The Kentucky Supreme Court on Saturday unanimously ordered Franklin Circuit Court to dissolve an injunction that had blocked several bills limiting Gov. Andy Beshear’s ability to issue emergency orders during the COVID-19 pandemic.
The bills in question, which were passed by the Republican-dominated state legislature despite Democrat Beshear’s veto, set an expiration date for all of his pandemic-related emergency orders: 30 days after passage, they go away unless extended by lawmakers in a special session.
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The case isn’t over, but dissolution of Beshear’s injunction would mean the contested bills become law and stay that way unless reversed by the court system.
In a statement, Beshear spokesperson Crystal Staley condemned the court’s ruling and argued — as Beshear had when he sought an injunction blocking the bills — that it represented a direct threat to the health of Kentuckians during the continuing pandemic.
“It either eliminates or puts at risk large amounts of funding, steps we have taken to increase our health care capacity, expanded meals for children and families, measures to fight COVID-19 in long-term care facilities, worker’s compensation for front-line workers who contract COVID-19 as well as the ability to fight price gouging,” Staley wrote. “It will further prevent the governor from taking additional steps such as a general mask mandate. … The Governor has had the courage to make unpopular decisions in order to keep Kentuckians safe – the court has removed much of his ability to do so moving forward.”
Attorney Brandon Voelker said Saturday's ruling goes beyond masks. He's been against some of the decisions made by Beshear and backed a petition to issue an injunction on a mask mandate for students at the Diocese of Covington schools.
"Right now there's rumors...are they going to shut down restaurants, do this, do that," said Voelker. "Businesses are scared. At least now they know the playbook is that, if there's going to be further restrictions on COVID, you know, they can call their senators, representative and the governor will have to call them back and unless he does that, more than likely there's not going to be further actions, at least from a state level."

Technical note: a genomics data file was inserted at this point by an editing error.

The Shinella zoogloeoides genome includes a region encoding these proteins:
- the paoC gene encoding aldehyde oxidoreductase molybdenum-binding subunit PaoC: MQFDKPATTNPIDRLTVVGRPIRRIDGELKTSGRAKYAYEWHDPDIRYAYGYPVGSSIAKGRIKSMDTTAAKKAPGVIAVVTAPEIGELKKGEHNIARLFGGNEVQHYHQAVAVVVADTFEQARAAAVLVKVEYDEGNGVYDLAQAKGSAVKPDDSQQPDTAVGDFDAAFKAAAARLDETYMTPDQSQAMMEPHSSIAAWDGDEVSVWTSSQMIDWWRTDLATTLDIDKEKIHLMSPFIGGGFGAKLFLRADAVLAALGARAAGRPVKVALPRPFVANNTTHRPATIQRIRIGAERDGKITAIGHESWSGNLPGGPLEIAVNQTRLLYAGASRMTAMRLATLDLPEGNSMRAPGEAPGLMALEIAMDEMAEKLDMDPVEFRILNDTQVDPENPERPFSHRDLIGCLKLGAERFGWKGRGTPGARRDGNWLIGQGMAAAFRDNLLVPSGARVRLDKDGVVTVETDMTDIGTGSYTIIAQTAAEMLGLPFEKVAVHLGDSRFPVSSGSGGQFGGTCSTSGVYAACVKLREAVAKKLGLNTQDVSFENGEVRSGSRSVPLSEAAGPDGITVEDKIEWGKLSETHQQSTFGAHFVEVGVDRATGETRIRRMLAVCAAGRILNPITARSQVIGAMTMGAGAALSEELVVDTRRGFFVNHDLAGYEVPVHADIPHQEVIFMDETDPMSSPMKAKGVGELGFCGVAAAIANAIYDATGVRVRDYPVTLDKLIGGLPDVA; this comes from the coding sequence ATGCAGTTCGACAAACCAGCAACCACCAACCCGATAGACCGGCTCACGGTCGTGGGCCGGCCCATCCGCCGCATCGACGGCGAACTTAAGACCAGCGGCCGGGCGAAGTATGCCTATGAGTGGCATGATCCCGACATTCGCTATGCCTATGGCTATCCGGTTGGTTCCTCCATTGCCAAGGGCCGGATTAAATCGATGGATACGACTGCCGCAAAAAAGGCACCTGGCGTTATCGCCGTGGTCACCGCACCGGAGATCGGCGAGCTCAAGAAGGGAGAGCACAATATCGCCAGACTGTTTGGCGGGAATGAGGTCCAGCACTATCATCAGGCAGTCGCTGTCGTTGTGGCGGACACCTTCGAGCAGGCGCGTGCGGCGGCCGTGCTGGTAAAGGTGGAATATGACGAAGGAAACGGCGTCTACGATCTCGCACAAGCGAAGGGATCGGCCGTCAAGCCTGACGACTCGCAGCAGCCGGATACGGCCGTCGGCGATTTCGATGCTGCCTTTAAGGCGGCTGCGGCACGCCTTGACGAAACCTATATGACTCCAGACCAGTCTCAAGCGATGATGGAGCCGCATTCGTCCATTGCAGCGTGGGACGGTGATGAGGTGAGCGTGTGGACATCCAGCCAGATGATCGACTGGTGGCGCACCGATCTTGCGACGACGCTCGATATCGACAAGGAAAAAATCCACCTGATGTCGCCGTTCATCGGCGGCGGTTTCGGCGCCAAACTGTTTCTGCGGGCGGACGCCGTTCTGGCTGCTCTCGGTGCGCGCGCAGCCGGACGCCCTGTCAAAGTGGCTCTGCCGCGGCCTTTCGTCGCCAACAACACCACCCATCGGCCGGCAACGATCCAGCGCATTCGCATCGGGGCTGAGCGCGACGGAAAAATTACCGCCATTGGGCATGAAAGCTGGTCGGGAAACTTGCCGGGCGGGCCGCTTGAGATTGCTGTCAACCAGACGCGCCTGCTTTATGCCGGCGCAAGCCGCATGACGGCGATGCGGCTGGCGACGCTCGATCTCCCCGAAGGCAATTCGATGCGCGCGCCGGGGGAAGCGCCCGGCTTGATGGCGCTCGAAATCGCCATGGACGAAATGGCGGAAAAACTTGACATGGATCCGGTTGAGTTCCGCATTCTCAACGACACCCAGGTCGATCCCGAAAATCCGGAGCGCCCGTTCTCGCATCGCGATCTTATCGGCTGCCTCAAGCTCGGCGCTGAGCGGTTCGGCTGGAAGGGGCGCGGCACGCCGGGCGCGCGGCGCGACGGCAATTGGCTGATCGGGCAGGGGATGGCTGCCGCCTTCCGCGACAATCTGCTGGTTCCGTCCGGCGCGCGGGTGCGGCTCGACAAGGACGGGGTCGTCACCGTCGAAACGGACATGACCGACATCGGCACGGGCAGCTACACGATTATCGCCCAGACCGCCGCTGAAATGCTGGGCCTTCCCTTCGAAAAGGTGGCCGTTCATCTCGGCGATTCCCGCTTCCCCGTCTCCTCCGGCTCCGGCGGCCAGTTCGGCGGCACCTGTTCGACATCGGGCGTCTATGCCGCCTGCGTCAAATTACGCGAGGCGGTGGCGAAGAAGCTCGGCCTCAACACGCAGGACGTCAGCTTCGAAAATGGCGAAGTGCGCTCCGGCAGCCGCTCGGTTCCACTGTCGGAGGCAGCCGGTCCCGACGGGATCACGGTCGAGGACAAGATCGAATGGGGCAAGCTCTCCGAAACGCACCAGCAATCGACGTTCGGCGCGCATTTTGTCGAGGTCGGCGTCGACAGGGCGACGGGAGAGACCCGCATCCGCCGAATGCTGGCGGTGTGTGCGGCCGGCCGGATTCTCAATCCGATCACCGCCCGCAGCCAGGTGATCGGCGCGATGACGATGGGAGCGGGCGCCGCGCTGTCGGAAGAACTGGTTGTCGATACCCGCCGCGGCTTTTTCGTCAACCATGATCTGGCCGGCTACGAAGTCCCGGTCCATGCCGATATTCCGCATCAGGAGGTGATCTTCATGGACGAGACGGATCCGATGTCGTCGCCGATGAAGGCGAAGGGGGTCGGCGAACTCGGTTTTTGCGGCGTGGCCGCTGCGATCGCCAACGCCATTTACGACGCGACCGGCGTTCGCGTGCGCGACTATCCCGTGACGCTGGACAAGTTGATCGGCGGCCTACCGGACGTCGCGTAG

Chris Wiest has represented people who've challenged Beshear's response to the pandemic in the past and originally filed a lawsuit to obtain an injunction on Beshear's order requiring masks in private schools. He's also been largely against Beshear's executive orders throughout the pandemic.
"There's a lot of people that come together to debate policy, to weigh the pros and cons before legislation is enacted and legislators enact laws. They weigh the pros and cons and debate it," said Wiest. "There's a process and when it's done by one man, yes, it's an abuse of office."
The Kentucky Education Association disagrees, issuing a statement supporting Beshear's mask mandate.
"It is unfortunate that the Kentucky Supreme Court had no choice but to uphold hyper-partisan actions of the 2021 General Assembly," the statement read. "Today, the coronavirus delta variant is raging across the Commonwealth, active COVID cases are at record levels, available ICU beds have reached near capacity, and in-person learning has been canceled in some school districts. Politicizing public health policy is obviously dangerous. Emergency action by Gov. Beshear to mandate masking in our schools may very well have averted a far worse health disaster for our students and their families."
Like Ohio Gov. Mike DeWine, who urged his legislature in 2020 not to pass bills limiting his or the Ohio Department of Health’s emergency powers, Beshear has argued that legislative interference makes it harder and slower for the government to protect Kentuckians from COVID-19.
Opponents have accused Beshear of exercising unilateral power and overstepping his position as governor.
The Saturday ruling was the second legal loss of the week for Beshear’s team. On Thursday, a Campbell County judge granted a parent group’s plea for a temporary restraining order against Beshear’s mandatory masking policy in private schools.
Beshear is fighting the decision.